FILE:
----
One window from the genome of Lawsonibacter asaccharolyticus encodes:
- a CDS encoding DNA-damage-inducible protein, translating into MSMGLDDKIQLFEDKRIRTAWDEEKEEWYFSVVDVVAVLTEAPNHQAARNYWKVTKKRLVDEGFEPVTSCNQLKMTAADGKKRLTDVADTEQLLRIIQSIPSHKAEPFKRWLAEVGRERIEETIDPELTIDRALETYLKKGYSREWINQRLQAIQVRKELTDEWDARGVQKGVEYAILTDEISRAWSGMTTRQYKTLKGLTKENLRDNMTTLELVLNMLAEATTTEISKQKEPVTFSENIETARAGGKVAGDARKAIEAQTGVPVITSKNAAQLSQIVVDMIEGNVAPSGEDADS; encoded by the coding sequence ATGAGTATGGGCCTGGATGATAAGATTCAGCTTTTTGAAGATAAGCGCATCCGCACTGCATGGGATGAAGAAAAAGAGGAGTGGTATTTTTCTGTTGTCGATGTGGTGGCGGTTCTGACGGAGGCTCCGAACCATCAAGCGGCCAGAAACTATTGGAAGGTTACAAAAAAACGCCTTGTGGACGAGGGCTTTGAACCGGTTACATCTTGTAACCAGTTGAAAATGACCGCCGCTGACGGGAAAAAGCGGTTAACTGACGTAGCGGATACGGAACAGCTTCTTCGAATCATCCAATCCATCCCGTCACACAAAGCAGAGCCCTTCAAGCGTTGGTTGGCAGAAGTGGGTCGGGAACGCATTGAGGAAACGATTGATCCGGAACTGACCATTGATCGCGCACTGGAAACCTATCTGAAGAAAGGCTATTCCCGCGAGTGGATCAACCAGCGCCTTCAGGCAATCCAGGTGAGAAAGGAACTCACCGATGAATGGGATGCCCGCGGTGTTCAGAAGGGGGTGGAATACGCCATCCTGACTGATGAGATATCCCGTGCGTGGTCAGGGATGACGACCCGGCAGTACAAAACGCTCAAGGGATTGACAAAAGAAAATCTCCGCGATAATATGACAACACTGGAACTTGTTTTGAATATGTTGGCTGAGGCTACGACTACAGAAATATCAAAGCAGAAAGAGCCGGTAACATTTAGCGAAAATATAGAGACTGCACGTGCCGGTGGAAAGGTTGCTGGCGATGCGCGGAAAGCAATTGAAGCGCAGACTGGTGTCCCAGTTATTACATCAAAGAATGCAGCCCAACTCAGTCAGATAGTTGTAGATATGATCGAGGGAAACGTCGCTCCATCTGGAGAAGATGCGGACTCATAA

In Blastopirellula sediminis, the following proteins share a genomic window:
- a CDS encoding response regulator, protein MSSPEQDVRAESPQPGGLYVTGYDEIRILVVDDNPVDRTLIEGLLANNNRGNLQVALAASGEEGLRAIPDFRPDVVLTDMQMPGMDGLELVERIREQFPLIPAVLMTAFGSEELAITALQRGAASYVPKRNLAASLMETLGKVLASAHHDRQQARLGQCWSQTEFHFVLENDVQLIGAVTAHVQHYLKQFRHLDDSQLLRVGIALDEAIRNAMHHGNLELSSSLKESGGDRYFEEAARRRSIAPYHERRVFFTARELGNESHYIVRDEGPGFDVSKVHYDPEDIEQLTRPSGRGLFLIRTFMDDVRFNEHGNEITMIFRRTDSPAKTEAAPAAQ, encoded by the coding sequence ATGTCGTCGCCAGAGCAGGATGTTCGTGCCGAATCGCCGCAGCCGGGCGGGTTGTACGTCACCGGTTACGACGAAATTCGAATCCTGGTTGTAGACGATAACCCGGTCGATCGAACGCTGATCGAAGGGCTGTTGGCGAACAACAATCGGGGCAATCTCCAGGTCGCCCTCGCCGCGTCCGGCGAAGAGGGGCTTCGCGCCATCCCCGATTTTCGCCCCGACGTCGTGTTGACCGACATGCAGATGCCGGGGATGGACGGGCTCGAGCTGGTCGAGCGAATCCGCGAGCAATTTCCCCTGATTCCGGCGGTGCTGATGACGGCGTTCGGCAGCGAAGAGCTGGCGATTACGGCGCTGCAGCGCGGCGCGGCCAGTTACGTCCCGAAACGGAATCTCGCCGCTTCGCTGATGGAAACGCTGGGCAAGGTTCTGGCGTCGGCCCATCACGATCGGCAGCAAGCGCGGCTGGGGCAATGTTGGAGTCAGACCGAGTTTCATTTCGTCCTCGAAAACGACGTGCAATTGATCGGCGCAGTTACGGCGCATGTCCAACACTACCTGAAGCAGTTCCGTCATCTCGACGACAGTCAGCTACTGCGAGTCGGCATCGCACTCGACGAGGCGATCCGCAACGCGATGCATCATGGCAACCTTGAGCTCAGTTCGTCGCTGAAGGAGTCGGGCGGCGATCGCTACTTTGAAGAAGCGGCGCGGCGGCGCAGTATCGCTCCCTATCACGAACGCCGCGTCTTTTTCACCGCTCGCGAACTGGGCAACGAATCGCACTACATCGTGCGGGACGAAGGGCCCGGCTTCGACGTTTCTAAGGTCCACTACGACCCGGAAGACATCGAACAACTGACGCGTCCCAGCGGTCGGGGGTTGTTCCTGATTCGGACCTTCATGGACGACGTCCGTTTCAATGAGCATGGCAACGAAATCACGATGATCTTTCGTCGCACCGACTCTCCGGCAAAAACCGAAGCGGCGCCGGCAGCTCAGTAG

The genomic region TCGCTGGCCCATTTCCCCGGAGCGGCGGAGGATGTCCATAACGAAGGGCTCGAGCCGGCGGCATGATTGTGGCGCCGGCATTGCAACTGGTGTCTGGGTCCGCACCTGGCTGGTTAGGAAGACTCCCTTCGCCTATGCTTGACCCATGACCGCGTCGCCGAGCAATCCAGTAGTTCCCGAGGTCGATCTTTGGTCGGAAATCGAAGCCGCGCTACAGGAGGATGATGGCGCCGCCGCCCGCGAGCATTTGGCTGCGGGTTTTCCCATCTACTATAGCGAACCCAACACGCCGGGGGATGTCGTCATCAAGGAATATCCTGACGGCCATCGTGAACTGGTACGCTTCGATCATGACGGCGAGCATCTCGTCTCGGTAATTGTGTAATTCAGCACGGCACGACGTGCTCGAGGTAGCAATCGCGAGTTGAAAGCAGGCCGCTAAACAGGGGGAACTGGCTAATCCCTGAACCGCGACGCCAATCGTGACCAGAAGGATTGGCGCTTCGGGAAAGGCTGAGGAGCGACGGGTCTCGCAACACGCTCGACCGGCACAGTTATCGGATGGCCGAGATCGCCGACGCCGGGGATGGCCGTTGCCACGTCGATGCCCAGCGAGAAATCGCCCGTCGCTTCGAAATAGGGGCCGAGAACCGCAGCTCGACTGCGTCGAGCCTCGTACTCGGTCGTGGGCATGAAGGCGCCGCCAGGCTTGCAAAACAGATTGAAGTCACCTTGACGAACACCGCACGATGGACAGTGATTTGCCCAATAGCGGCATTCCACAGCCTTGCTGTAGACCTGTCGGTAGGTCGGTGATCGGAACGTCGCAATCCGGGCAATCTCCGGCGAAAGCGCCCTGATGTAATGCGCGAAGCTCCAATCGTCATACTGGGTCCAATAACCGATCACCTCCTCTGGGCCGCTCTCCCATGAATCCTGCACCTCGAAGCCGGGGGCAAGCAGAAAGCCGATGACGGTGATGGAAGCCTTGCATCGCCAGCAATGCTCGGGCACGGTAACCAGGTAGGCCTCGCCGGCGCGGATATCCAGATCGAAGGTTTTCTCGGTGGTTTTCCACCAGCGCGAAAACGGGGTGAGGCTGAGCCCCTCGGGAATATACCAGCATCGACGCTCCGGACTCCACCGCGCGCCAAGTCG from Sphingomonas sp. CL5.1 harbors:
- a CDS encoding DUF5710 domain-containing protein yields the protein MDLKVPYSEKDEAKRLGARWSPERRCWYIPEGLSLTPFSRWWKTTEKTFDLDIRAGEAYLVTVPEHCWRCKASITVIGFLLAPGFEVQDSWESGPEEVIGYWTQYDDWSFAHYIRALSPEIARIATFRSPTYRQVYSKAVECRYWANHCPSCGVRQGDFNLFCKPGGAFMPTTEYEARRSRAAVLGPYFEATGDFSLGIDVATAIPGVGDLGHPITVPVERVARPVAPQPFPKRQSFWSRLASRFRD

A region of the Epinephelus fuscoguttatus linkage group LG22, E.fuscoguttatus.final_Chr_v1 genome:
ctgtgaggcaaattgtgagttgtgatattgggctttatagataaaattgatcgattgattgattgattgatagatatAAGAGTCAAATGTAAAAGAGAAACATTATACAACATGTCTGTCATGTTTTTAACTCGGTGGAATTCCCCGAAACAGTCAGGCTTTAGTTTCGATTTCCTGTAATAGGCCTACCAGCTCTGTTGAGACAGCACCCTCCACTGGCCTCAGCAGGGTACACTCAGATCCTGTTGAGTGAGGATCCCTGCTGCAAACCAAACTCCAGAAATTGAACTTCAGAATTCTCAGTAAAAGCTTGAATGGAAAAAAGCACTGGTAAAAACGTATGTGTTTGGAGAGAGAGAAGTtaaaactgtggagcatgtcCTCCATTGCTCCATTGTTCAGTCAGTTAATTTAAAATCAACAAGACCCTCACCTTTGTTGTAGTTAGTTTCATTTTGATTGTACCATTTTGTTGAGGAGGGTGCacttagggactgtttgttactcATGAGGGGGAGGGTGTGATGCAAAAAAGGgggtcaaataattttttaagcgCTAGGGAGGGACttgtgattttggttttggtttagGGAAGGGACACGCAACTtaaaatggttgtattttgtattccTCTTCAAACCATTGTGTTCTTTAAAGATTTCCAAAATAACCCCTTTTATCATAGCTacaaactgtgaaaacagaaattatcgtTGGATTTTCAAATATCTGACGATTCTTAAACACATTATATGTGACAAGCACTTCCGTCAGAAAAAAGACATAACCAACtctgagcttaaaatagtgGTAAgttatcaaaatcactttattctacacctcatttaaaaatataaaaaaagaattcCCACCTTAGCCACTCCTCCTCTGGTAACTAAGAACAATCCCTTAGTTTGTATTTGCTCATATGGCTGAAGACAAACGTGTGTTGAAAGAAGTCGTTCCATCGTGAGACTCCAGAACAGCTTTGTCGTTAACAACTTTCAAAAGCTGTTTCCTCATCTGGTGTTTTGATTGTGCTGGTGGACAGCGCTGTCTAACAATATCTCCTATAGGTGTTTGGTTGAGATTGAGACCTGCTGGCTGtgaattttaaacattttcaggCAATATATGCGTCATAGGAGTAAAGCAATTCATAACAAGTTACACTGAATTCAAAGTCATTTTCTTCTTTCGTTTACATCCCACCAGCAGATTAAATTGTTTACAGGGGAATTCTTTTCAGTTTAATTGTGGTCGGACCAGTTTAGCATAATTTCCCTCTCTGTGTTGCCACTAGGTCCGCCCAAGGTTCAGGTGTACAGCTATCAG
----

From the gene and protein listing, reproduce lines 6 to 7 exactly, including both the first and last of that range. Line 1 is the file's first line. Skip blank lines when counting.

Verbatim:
- a CDS encoding DUF5710 domain-containing protein yields the protein MDLKVPYSEKDEAKRLGARWSPERRCWYIPEGLSLTPFSRWWKTTEKTFDLDIRAGEAYLVTVPEHCWRCKASITVIGFLLAPGFEVQDSWESGPEEVIGYWTQYDDWSFAHYIRALSPEIARIATFRSPTYRQVYSKAVECRYWANHCPSCGVRQGDFNLFCKPGGAFMPTTEYEARRSRAAVLGPYFEATGDFSLGIDVATAIPGVGDLGHPITVPVERVARPVAPQPFPKRQSFWSRLASRFRD

A region of the Epinephelus fuscoguttatus linkage group LG22, E.fuscoguttatus.final_Chr_v1 genome: